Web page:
suppliers in the health beverage industry can be described as a market of
inputs. To understand the extent of their bargaining power, we must ask how
easy is it for them to drive up prices. This depends on the number of suppliers
of each input used in the production & distribution process. In the
production of health drinks, fruit and vegetables are a key resource. The
number of suppliers of fruit and vegetables is extremely high incl. cit..
Therefore, suppliers have a low bargaining power, and will be more likely to
adjust pricing and terms to suit the company. This causes a lot of competition
The number of packaging
and distribution companies are not in short supply. Therefore, there is a
natural competition between suppliers already. A company producing a beverage
can easily switch between, and select suppliers that do the most efficient job
at the most economical price.
of New Entrants
It is only recently, that
the health beverage industry has properly taken off. Due to the growing success
of health drinks & similar products, it has become a very attractive
industry to compete in. Companies can charge premium prices and capitalise on
the current demand for health beverage products.
However, in the industry
there is a high barrier to entry. Establishing a brand from scratch can be
difficult and challenging. A large amount of capital is needed to enter the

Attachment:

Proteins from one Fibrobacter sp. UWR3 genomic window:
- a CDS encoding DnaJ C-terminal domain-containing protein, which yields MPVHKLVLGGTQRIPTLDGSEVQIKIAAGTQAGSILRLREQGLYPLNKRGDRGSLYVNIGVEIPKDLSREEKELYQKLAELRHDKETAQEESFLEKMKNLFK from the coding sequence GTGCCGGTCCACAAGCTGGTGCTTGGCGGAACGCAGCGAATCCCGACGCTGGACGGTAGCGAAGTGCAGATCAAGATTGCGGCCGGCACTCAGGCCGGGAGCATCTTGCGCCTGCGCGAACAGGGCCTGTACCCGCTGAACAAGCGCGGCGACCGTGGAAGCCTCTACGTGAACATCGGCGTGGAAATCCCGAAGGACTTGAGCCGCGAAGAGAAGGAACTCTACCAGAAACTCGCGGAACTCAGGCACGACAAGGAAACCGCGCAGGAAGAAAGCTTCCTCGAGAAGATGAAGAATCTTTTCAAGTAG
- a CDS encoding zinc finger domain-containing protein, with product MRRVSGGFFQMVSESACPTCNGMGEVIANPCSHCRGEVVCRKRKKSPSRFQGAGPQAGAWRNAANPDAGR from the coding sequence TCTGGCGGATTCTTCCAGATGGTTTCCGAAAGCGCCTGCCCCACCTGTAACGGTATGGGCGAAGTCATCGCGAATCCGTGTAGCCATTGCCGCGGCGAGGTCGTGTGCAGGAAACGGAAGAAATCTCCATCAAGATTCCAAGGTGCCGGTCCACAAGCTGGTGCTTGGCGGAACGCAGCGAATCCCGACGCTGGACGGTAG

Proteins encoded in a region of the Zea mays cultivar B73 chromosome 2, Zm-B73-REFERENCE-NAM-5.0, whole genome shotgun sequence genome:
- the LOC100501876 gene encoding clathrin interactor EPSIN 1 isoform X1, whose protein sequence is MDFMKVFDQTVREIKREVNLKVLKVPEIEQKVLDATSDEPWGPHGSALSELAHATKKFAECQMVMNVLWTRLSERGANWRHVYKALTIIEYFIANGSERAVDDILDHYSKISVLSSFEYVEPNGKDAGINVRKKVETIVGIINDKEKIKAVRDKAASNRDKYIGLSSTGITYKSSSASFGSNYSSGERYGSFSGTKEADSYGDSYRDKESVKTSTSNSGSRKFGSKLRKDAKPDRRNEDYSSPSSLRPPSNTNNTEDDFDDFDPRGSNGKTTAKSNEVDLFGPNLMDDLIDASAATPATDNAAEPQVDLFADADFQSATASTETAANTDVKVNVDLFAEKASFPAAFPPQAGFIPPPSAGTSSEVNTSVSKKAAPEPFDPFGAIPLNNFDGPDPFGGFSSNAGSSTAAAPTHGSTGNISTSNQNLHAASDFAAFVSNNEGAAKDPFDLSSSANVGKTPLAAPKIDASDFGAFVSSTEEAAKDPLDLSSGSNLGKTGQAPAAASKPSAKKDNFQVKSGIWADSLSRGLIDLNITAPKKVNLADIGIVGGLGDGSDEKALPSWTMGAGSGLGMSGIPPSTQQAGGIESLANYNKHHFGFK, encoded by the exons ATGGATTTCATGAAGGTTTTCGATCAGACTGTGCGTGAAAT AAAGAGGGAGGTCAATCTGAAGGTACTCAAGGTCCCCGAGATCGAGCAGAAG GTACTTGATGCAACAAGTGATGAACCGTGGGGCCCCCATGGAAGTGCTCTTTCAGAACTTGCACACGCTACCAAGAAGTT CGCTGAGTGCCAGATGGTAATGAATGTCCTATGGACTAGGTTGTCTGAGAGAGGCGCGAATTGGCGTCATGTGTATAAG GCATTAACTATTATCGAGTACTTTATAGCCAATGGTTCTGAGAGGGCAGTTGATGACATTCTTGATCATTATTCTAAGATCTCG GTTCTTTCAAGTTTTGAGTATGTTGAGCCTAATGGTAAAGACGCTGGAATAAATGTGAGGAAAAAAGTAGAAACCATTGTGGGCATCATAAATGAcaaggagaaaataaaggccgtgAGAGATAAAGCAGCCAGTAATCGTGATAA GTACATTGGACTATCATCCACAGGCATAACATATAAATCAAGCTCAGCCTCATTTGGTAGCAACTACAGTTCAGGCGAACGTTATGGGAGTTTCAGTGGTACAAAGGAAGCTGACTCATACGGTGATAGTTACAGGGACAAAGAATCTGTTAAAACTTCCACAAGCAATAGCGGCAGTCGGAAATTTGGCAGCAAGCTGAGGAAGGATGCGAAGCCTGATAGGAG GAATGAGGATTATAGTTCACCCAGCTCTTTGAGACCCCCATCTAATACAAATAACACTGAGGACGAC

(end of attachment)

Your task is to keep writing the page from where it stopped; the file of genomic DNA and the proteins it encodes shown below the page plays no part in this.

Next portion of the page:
industry due to the high cost in developing drink recipes and setting up
production lines efficiently. After that there are significant costs in bottling,
packaging and distribution. It’s also a challenge for new entrants to the
market to develop an appealing brand identity, and then to market it
successfully. Therefore, it is likely for new entrants to emerge from already
established companies. For example, Coca Cola have several health drink product
lines in their portfolio incl. cit..
Another barrier to entry,
is that companies must get licenses and approval of their products from food
safety authorities within the country they reside. In Ireland, companies must
have a food traceability system so as to identify from where they have received
ingredients incl. cit.. In the health beverage industry, a threat of new
entrants does exist, but it is not extreme.
There is a high threat of
substitutes in the health beverage industry. This is due to a mixture of two
factors: there is no cost incurred if a customer switches to a substitute
product, and there are a large amount of substitute products available on the
market. If a customer switches to a substitute, the difference they’ll pay is
very little. For example, customers have the option of switching to cartons of
fruit juice. They even have the option of making their own smoothies and juices
at home from purchased fruit and vegetables. Vitamin tablets can be bought off
the shelf, and dissolved in water as an alternative to vitamin drinks.
For an industry that is
not as long established as others (such as soft drinks), brand loyalty isn’t as
strong. Therefore, brands such as VITHIT and Innocent, do not have as strong a
pull as Coca Cola over Freeway Cola. Therefore to tackle the threat of
substitutes, health drinks companies must make a huge effort to make their
drinks affordable and convenient. The convenience factor is of most importance.